Governor Rick Scott as well as the Florida House and Senate leadership have unveiled their gun safety proposals, in response to last week’s mass school shooting. They include some differences and some similarities.
Governor Scott’s gun safety proposal has several key points. For example, an at-risk person who has a mental illness who was involuntarily committed must surrender all firearms and must wait 60 days before petitioning a court to regain that right. It also raises the age for a person to buy a gun.
“We will require all individuals purchasing firearms to be 21 or older,” he said, during a news conference.” “There will be exceptions for active duty and reserve military and spouses, National Guard members, and law enforcement. Next, we will prohibit a person from possessing or purchasing a firearm if they are subject to an injunction for protection against stalking, cyberstalking, dating violence, repeat violence, sexual violence, or domestic violence.”
Given what’s been going on around the state where kids have been threatening schools via social media, Scott’s plan hopes to address that. And, he wants ban bump stocks. Used in past mass shootings, bump stocks are add-ons that can allow a semi-automatic weapon to fire like an automatic weapon with the pull of a single trigger.
“We will establish enhanced criminal penalties for threats to schools, like social media threats of shootings or bombings,” he added. “We will also enhance penalties if any person possesses or purchases a gun after they have been deemed by state law to not have access to a gun. And, we will completely ban the purchase or sale of bump stocks.”
Scott’s plan also calls for metal detectors, bullet proof glass, and steel doors for Florida schools.
Similar to the Florida legislature, Scott’s proposal includes about half a $1 billion toward mental health funding initiatives and aims to enhance school safety.
“Today, I am calling for a mandatory law enforcement officer in every public school,” he continued. “These law enforcement officers must either be sworn sheriff’s deputies or police officers and be present during all hours students are on campus. The size of the campus should be a factor in determining staffing levels by the county sheriff’s office, and I am proposing at least one law enforcement officer for every 1,000 students. This must be implemented by the start of the 2018 school year.”
But, one main area of difference between lawmakers and the Governor is arming teachers. Governor Scott says he’s against it.
“I disagree with arming teachers,” he stated. “My focus is on bringing in law enforcement. I think you need to have individuals that are well-trained.”
But, House Speaker Richard Corcoran says the House and Senate proposal will include a provision that allows certain teachers to carry firearms on school grounds.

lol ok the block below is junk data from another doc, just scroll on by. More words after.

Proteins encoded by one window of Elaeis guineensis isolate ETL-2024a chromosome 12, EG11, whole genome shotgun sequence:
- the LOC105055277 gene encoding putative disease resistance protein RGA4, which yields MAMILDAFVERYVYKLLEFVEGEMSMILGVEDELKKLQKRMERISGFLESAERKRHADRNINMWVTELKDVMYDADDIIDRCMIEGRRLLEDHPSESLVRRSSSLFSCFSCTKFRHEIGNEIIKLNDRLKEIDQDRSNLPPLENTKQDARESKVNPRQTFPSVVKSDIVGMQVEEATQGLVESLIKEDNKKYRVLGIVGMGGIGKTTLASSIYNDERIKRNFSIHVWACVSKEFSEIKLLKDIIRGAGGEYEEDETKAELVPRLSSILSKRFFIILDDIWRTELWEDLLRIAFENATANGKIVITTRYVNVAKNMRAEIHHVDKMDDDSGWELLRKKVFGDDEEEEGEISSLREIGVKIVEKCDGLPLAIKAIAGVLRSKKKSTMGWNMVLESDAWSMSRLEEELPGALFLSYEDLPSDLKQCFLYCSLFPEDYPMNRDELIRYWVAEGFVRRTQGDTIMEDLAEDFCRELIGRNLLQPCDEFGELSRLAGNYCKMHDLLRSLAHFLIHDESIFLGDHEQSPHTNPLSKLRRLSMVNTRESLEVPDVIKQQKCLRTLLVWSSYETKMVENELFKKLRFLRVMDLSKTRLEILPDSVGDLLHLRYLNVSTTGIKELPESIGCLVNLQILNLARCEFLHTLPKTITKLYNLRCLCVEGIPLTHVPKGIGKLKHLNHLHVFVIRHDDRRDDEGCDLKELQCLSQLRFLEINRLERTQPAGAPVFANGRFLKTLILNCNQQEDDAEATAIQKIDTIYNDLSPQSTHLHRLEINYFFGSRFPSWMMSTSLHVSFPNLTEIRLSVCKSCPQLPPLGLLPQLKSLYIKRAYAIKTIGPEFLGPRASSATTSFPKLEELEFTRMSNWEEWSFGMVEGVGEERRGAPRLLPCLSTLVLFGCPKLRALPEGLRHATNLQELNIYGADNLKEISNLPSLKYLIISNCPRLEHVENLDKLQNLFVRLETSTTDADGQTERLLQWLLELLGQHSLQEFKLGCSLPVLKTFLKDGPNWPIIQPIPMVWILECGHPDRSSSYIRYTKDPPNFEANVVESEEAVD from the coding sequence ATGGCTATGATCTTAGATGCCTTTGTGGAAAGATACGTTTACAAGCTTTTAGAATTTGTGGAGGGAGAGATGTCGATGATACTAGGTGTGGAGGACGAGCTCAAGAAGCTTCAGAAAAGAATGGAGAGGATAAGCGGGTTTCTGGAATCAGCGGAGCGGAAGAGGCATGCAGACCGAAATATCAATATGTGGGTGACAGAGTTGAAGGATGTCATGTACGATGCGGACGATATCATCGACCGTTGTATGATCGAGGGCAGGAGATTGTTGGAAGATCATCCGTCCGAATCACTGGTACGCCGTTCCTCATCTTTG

“What it includes is the most robust first of its kind of any of the 50 states system where we say if you are a licensed law enforcement officer who has been trained and has the credential hours to be a law enforcement officer and you’re a certified teacher, yes, that person—who was dually hired as a teacher from the superintendent and a law enforcement officer from the Sheriff, then yes, they can carry guns as a school resource officer can in the school system,” said Corcoran, during a separate news conference. “It’s the first of its kind, and it is the absolutely—in my opinion—the game changer in this legislation.”
Still, some gun control advocates say enhancing background checks and an assault weapons ban needs to happen. But, Senate President Joe Negron says when it comes to the ban, they can only do what’s allowed in law.
“I think there’s a delicate balance, and even in difficult times, we have to follow the Constitution,” said Negron. “We have to show fidelity to the Constitution. It’s my view that a proposal that would have outlawed a particular type of weapon would fall into the area of being an unconstitutional taking from law abiding citizens and would not directly address the underlying causes.”
But, Rep. Carlos Guillermo Smith (D-Orlando) is not buying it, citing a court case.
“After 21 first graders were murdered in their first grade classroom, the Connecticut Legislature stepped up, and they banned assault weapons,” he said. “Who sued? Well, the gun lobby sued. Every single court that took up that case upheld the constitutionality of an assault weapons ban. So, this idea that we are violating the Second Amendment by making sure that every day civilians don’t have access to weapons of mass destruction, which is what military style weapons are is absurd. This what people are demanding.”
Still, in the Connecticut case, the court did say the “AR-15” is protected under the Second Amendment.
Meanwhile, according to the agenda calendar, the Senate could soon take up its gun safety proposals as soon as Monday.